***PRAISE FOR WILL SCHWALBE'S THE END OF YOUR LIFE BOOK CLUB***
I was so moved by this marvellous book. Schwalbe has done something extraordinary: made a personal journey public in the most engaging, funny and revealing way possible. It is a true meditation on what books can do.
Will Schwalbe gives us two love stories in one: That of his relationship with his dynamo of a mother as her horizons shrink, and that of their mutual devotion to the printed word, infinitely and insistently engaging. Tender and touching and beautifully done. (Stacy Schiff, Pulitzer Prize winning author of Cleopatra)
A perfect book-club book about books and the community they create that also portrays the love between mother and son.(Library Journal)
Will Schwalbe's brave and soulful elegy to his remarkable mother, his recollection of their sparklingly literate conversations, is a timely reminder that one exceptional person, or one exceptional book, can be a torch in the darkness. You'll turn the last page wishing you'd met Mary Anne Schwalbe, vowing to be worthy of her incandescent example - and promising yourself to read more. (J. R. Moehringer, author of The Tender Bar)
A wonderful book about wonderful books and mothers and sons and the enduring braid between them. Like the printed volumes it celebrates, this story will stay with you long after the last page. (Mitch Albom, author of Tuesdays With Morrie and The Time Keeper)
At last a book that celebrates the role books play within our own story. Will Schwalbe has created a tender, moving and honest portrayal of the precious relationship between a mother and son - an ode to that beautiful thing called love. (Cecilia Ahern, author of PS, I Love You)
an astonishing, pertinent, and wonderfully welcome work. (Publishers Weekly starred review)
An extraordinarily wise, witty, and quietly wrenching book about parental love, filial love, profound grief, and literature's great consolations. How wonderful to encounter a writer who combines erudition with great emotional honesty, and who isn't afraid of addressing life's most profound and baffling questions. (Douglas Kennedy, author of Leaving the World and The Pursuit of Happiness)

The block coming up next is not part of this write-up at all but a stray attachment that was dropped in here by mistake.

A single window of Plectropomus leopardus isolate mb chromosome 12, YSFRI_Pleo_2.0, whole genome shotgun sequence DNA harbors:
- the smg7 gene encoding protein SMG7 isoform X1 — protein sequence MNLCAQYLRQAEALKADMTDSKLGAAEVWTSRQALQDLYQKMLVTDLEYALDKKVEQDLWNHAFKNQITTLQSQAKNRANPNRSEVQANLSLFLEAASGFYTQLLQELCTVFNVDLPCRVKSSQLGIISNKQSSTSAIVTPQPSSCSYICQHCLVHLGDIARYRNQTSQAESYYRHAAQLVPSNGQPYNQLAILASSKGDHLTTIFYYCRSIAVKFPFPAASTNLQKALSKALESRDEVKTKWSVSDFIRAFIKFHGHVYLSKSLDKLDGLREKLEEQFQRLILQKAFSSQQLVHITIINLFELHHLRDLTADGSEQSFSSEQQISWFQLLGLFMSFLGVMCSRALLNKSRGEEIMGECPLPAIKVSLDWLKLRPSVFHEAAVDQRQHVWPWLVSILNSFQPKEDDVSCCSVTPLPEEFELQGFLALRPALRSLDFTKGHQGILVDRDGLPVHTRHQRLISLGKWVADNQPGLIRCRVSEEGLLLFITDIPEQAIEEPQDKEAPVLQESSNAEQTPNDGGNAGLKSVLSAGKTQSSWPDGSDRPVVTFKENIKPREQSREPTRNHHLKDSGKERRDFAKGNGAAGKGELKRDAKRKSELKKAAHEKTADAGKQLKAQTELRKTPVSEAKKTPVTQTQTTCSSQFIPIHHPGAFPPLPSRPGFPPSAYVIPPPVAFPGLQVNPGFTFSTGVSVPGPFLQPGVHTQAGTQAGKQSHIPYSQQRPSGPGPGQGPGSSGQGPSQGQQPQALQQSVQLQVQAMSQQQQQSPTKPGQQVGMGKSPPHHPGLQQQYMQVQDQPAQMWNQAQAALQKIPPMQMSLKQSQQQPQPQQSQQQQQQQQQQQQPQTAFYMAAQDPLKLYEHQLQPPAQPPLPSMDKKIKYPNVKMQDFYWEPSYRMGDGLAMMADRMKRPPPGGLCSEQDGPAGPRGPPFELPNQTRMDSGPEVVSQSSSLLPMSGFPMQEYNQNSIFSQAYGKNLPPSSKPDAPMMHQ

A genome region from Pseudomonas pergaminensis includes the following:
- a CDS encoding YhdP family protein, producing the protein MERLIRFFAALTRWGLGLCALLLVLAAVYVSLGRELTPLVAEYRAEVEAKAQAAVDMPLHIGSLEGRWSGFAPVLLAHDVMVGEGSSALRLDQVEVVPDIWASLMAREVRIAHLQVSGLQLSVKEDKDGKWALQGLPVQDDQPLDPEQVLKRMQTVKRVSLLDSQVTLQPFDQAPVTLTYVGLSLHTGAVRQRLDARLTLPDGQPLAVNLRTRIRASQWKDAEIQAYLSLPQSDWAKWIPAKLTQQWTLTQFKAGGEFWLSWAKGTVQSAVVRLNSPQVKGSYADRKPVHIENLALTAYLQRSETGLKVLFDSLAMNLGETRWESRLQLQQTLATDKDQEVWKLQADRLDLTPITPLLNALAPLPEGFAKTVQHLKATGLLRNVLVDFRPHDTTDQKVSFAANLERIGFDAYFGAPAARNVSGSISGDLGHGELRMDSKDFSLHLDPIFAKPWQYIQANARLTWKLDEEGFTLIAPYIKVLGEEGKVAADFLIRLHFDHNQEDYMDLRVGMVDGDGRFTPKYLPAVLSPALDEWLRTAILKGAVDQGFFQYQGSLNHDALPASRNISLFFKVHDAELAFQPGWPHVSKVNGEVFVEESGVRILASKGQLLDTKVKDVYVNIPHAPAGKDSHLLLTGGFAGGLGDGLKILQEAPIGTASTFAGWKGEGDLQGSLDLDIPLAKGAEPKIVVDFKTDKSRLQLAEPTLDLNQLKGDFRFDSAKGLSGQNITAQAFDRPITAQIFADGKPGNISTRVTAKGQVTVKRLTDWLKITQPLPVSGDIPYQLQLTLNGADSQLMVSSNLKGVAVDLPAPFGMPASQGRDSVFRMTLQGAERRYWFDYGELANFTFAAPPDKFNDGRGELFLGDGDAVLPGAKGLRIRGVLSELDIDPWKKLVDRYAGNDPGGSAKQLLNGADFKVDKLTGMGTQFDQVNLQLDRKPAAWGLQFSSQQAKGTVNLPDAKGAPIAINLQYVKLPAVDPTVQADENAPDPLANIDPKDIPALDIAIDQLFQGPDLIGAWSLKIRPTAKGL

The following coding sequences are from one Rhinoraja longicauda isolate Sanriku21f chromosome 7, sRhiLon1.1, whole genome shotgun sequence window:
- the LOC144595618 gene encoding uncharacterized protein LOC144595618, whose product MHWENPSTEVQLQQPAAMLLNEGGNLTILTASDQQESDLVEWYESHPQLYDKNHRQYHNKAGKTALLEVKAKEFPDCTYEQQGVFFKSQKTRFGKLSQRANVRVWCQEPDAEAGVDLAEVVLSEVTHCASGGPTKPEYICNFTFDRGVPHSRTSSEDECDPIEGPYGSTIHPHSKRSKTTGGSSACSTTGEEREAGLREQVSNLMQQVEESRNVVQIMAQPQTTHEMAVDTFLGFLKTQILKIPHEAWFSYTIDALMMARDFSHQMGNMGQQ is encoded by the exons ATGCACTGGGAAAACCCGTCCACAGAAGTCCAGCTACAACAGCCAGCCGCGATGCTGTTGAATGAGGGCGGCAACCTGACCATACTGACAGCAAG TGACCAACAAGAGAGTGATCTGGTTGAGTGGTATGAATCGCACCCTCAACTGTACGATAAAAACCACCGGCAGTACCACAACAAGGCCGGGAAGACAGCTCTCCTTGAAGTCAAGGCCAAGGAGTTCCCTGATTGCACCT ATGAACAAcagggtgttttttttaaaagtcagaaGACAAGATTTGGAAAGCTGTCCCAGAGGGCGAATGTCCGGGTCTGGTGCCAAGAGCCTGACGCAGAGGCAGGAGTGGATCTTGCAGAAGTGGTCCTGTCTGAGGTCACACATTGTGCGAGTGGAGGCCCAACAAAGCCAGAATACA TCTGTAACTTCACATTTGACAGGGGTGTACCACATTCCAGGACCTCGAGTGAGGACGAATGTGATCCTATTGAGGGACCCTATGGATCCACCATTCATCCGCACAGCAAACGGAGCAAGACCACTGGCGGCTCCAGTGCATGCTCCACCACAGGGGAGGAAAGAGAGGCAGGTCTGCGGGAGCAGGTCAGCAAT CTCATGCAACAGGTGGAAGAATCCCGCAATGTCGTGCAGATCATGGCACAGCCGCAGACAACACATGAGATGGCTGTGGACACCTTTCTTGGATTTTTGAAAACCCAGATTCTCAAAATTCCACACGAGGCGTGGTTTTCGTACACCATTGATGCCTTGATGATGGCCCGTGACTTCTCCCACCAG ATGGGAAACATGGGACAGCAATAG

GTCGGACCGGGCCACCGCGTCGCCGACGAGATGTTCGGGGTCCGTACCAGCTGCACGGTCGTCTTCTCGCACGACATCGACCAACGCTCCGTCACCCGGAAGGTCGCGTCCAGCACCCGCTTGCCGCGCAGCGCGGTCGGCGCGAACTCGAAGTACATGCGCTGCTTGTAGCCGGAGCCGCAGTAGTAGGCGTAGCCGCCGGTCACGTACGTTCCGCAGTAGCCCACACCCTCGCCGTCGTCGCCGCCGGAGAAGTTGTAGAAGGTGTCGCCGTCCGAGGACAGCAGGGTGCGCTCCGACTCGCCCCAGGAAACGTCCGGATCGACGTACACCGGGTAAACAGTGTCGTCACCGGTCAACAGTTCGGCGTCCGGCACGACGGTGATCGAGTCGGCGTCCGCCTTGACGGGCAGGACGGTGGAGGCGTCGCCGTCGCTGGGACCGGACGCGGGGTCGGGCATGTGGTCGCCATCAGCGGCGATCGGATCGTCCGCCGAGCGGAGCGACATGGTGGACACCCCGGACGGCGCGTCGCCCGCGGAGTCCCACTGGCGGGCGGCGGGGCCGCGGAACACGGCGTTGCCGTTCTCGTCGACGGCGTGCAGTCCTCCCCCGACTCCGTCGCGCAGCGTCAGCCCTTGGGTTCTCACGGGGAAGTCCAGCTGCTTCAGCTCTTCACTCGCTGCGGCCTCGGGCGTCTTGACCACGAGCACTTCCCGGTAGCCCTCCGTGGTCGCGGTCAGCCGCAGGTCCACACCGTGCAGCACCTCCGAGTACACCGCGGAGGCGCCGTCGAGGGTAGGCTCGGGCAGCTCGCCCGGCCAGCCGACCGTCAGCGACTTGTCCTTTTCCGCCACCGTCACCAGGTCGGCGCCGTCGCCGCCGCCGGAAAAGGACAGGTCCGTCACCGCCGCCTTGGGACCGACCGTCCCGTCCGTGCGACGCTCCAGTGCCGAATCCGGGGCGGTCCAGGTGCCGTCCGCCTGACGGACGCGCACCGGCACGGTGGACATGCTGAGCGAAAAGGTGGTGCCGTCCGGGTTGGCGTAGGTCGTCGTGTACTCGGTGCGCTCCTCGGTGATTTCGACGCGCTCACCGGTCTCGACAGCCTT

This touching and insightful memoir about the slow process of dying will appeal to readers of Tuesdays With Morrie and The Last Lecture, but also to people who love delving into books and book discussions. Like Mary Anne, who reads the ending first, you know how this book is going to end, but while it is a story about death, it is mostly a celebration of life and of the way books can enrich it. (Booklist (starred review))
a moving and inspiring story (Choice Magazine)
What self-respecting reader isn't a sucker for a great book about other great books? The End of Your Life Book Club is that much and more. (BookPage)
a graceful, affecting testament to a mother and a life well lived. (Entertainment Weekly)
a tribute to a remarkable woman and an exemplary reader.(Salon)
Literature bridges generations in Will Schwalbe's thoughtful tribute to his late mother (Vogue.com)
A truly poignant read . . . a moving tribute to a wonderful-sounding mum and the power of fiction. (Good Housekeeping)
It helps of course if you are a book lover and can relate to the passion for reading, but even prolific readers will find that the book teaches them not only about life and death but about the power of a really good book to move you and peel off the onion skin layers of "what you already know" and reveal truths. (Curious Book Fans)
a life-enhancing celebration of the power of books and reading, very much in the vein of Tuesdays with Morrie (Independent)
Bestselling author Will Schwalbe's new book about books. An exploration of how reading guides us, comforts us and helps us make sense of the world and our place in it, through books as diverse as The Girl on the Train, The Little Prince and Reading Lolita in Tehran.See all Product description